In terms of the overall reaction to the album, I'm more amazed that places like Pitchfork and The Quietus actually reviewed it than disappointed with boyish preconceived notions of what I think our album 'deserved'. As a person who's overly self-critical to excess, I'm already now at a point where I know full well we can surpass what we did on Destroy Me. The curse of a self-hating musician is to be doomed to have nothing but disdain for your old work. A younger version of myself might have been thrilled at the shoegaze tag from Pitchfork; nowadays I think my perceptions of that term have changed. Do I consider us a shoegaze band? Not really, no. If a review was to mention My Bloody Valentine as a clear influence ... that's something different.  Though, of course, genre tags are there so people have a vague frame of reference ... and ultimately are a matter of some reviewer's opinion (although I wonder how many sites might have mentioned ... I don't know, a salsa influence if I'd have put that in the press release for giggles instead of mentioning a couple of shoegaze bands?). When it comes to end of year lists, our absence doesn't surprise me – we're only a tiny band, on a new and untested label, with a low key release, with almost no 'hype'. Easily forgotten or overruled when you think of the sheer wealth of new bands with new albums and more attractive members. I'm not really too worried – I much prefer the relaxed approach to fretting over trying to curry favour from the press ... All good things to those who wait and continue to drop rad music.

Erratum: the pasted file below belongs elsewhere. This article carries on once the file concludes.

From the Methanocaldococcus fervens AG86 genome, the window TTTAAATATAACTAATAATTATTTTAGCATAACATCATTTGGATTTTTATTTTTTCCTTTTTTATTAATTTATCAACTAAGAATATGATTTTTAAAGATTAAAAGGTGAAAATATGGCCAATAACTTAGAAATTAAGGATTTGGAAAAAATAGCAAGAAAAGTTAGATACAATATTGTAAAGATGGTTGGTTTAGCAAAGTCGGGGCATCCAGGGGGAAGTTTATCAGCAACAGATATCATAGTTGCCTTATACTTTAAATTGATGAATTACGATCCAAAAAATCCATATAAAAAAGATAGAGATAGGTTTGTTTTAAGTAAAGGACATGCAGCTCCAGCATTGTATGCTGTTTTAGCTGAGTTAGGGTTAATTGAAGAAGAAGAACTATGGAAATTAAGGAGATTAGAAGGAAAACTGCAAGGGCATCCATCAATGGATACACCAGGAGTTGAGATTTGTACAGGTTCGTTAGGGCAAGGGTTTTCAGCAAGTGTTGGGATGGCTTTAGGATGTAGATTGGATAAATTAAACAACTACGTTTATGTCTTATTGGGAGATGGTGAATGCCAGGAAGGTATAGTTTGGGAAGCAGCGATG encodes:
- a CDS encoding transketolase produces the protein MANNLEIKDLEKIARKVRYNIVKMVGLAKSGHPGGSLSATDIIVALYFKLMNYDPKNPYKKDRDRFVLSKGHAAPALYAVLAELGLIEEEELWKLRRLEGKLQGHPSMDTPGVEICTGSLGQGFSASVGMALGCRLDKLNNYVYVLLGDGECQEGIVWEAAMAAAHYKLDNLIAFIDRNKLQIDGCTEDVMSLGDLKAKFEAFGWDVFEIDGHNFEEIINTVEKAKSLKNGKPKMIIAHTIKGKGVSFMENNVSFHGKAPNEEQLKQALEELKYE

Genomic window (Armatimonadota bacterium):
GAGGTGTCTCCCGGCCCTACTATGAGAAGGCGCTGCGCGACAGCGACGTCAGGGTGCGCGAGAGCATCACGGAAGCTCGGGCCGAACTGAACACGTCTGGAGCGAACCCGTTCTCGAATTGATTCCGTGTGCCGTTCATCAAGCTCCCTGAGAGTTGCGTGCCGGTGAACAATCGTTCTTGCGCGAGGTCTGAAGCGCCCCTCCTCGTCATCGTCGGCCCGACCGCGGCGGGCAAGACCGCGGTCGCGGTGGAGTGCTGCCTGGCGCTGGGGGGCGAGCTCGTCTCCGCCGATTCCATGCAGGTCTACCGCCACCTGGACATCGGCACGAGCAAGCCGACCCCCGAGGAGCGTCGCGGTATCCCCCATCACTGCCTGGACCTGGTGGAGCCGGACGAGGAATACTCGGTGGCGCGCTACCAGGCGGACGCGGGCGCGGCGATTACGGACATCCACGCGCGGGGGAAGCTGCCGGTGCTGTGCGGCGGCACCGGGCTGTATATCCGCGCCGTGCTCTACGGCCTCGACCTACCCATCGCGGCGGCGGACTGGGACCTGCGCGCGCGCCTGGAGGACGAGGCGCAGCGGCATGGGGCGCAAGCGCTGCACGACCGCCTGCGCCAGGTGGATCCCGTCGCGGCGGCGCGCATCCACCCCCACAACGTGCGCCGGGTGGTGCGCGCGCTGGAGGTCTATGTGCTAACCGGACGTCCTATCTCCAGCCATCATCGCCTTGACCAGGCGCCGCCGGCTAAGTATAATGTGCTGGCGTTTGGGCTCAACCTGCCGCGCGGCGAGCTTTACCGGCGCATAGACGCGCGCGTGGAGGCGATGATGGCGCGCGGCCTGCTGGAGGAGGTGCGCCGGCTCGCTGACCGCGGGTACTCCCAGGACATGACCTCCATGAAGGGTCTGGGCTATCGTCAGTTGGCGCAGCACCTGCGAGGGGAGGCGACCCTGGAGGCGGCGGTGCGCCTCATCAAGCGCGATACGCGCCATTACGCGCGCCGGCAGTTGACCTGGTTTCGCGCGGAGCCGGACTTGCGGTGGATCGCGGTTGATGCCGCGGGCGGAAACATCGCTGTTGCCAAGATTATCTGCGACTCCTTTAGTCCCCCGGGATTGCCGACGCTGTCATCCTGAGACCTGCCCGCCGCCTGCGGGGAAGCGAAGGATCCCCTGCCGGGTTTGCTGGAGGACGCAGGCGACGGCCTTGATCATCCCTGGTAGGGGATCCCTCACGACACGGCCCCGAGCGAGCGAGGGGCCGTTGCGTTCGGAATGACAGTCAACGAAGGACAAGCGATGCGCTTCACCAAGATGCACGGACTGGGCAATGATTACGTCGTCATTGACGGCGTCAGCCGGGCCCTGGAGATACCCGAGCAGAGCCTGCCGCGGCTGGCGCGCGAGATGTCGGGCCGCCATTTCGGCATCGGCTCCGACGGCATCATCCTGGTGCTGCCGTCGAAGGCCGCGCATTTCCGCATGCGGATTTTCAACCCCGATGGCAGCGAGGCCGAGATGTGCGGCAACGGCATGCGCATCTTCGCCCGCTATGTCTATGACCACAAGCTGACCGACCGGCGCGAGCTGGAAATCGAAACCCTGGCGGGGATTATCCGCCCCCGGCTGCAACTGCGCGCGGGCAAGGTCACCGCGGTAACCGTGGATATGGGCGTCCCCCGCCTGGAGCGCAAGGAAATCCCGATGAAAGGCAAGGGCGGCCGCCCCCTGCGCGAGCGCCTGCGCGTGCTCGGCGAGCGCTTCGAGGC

Ghost Outfit Video Shot
What was the Young Ghosts project and is it something that is still happening?

The Young Ghosts Project was something we did a couple of years ago surrounding our first releases. We had two EPs: Young Ghosts Side One and Two, and rather than just throwing the material out into the world as is the norm, we decided to challenge ourselves. Over the course of a couple of months we made one video a week, and released it on the Thurday of that week, to go with a track from the EPs. We worked with friends and frequent collaborators. Plastic Zoo did a couple, we did a few ourselves, Will Sharp (who does our artwork) had his hand in some ... It was hard, but worth it – you can still see all of the videos on our vimeo page. They range from hilarious to dodgy to dumb to beautiful. It was a project that we intended to document our early work ... by that point to material was almost retrospectively compiled from early stuff. The 'Young' in the title designates itself as such. Maybe one of these days we'll do an Old Ghosts Project, what that'll document I dread to think.

What are the plans for 2014? Are there more recordings/releases planned? Tours?

We are currently working on something right now. With some luck we'll be able to have something ready for early 2014. It's something in the early stages, so I wouldn't want to say much about it, but we're excited. Moving forward, we want to go darker ... take it deeper. I think when the music we're making currently sees release our first album will be described as our 'happy' one! It won't be an EP though. I can't stand EPs.